Stop All Construction In Delhi's Unauthorised Colonies: SC
The much-politicised issue of regularisation of illegal colonies in Delhi has brought the authorities and the Supreme Court at loggerheads yet again. Dashing hopes of many residents, the apex court on April 24 halted further constructions in as many as 1,797 colonies, which are not in conformity with the building bye-laws. Most recently, a Special Task Force (STF) formed by the Centre on April 30 removed 475 temporary structures on 30 stretches of roads. These roads are spread across areas, including Chandni Chowk, Khari Baoli, the Janakpuri Metro Station and Dwarka.
Raising eyebrows over the authorities’ intent of regularising the colonies, the court had asked the Centre to set up a special task force (STF) to oversee enforcement of laws regarding illegal constructions.
Regularisation is not the solution
Mushrooming of unauthorised colonies in a big city such as Delhi has been a cause of concern. More than 30 per cent of the city’s population lives in such colonies. These settlements are quickly but haphazardly developed as there are no proper procedures followed or approvals taken. Although the affordability of properties in such colonies is a key attraction for buyers, the deplorable civic condition cannot be ignored.
The court expressed its disapproval towards the areas where there was no ‘rule of law’. A bench of Justices Madan B Lokur and Deepak Gupta has refused to vacate the stay at this on the proposed amendments in the Delhi Master Plan - 2021. A senior advocate, assisting the case, said that nothing has been done despite apex court's 2007 judgement on this issue. He said that such developments put a strain on the civic amenities like roads, sewage and electricity supply and by virtue of extension of legislations protecting such buildings from being sealed, rampant illegal constructions were going on.
However, additional Solicitor General (ASG) Maninder Singh, representing the Delhi Development Authority (DDA), said building bye laws would be implemented in such colonies before they are regularised.
*As many as 1,218 colonies have been issued provisional regularisation certificate.
*Authorities have been asked to specify the area (in acres) of government land taken back where unauthorised constructions have come up.
*The DDA has informed that around 27.02 acres of public land have been freed by the authority since April 1. It has been asked to file an affidavit and present the matter for hearing after two weeks.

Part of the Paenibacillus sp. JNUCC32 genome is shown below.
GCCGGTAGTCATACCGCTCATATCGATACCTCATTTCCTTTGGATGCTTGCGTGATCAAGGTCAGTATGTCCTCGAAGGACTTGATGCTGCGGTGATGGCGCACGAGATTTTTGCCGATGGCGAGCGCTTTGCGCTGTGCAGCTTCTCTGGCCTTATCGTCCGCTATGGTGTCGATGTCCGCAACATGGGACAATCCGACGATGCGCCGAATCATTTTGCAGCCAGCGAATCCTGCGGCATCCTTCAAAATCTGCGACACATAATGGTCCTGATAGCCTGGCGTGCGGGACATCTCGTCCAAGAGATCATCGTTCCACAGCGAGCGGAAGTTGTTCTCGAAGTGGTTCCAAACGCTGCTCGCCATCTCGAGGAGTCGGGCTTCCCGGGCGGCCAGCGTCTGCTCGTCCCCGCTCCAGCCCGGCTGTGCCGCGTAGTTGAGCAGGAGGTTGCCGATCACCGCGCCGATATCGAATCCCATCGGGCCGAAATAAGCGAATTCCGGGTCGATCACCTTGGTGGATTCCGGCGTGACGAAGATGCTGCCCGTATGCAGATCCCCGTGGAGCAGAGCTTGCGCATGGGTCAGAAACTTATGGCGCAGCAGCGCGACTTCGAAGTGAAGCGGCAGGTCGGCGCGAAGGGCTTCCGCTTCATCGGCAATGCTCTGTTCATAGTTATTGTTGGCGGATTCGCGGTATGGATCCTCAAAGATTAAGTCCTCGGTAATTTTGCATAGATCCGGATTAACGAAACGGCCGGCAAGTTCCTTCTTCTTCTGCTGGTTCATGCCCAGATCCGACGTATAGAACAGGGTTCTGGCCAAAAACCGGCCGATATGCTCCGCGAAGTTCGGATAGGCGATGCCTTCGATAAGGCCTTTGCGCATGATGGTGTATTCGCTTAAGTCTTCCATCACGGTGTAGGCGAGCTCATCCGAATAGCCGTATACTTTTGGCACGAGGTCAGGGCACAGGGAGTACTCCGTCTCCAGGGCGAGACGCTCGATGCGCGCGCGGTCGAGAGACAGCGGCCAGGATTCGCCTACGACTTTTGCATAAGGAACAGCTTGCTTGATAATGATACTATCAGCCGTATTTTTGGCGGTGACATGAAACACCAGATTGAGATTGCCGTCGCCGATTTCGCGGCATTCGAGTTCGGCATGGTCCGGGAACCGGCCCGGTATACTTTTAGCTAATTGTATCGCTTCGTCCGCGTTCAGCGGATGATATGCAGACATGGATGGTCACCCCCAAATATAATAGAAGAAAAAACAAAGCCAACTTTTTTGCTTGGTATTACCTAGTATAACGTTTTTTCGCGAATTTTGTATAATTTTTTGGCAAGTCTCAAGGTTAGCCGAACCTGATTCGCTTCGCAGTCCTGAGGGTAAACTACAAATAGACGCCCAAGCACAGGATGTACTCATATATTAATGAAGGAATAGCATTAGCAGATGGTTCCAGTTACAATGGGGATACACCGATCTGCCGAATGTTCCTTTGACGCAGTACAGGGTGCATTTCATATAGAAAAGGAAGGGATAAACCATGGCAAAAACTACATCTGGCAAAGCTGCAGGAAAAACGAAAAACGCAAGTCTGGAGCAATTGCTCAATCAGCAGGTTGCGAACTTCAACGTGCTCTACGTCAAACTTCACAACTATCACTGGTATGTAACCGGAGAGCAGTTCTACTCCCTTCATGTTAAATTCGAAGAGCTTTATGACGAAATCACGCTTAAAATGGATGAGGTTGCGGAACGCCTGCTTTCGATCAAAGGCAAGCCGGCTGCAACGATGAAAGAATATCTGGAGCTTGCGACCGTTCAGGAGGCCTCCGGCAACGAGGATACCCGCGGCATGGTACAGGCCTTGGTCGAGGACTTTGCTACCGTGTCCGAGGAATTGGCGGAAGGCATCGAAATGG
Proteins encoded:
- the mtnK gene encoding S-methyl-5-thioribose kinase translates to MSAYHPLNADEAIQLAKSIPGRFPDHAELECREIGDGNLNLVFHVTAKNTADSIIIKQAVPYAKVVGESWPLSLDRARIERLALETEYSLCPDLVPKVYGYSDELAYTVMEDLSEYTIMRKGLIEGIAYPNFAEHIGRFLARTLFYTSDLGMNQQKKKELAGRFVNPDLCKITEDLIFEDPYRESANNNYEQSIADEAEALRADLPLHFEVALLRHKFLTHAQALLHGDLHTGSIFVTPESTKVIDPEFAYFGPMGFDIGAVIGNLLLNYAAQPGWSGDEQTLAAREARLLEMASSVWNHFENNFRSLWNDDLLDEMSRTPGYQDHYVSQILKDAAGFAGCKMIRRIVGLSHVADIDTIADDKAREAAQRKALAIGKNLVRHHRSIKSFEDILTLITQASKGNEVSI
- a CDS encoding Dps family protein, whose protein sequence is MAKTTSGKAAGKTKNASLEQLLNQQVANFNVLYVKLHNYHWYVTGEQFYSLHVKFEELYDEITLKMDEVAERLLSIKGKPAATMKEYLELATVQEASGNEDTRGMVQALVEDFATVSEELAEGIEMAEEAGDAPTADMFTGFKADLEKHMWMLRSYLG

*The Central Ground Water Board (CGWB) has been asked to provide statistical information on ground water levels in Delhi since 2000 onwards.
*The court has been analysing the validity of the Delhi Laws (Special Provisions) Act, 2006 and subsequent legislations that protect unauthorised construction from being sealed.
Clash of interests
In the past decade, the government has brought up several policies aimed at legalising these illegal settlements viz. the Revised Guidelines 2007 for regularisation of unauthorised colonies in Delhi.
The DDA’s failure in fulfilling the housing demand could be counted among the factors leading to creation of such illegal colonies. Such unauthorised clusters are exposed to social hazards. Poor sewerage facilities, open garbage dumps, etc. has put the safety and health of the city residents at risks.
The Delhi High Court (HC) warned the AAP government of a time bomb in the making owing to its vested interest of regularising illegal constructions. The HC has pointed out a nexus between the Delhi government and municipal corporations that allow such activities by charging a compounding fee. It even raised the issue of bonded labour (including children) in many illegal factories across the city.
Meanwhile, Minister of Housing and Urban Development Hardeep Singh Puri has said that members of sealing committees are unaware of the ground realities and should be sympathetic towards people from the rural areas who come to urban spaces for economic opportunities.
Supporting the redevelopment of cities to accommodate more people, he said that around 600 million Indians would be living in urban spaces by 2030. Several commercial establishments were sealed in December last year for failing to deposit conversion charges according to provisions in the Delhi Master Plan 2021.
With inputs from Housing News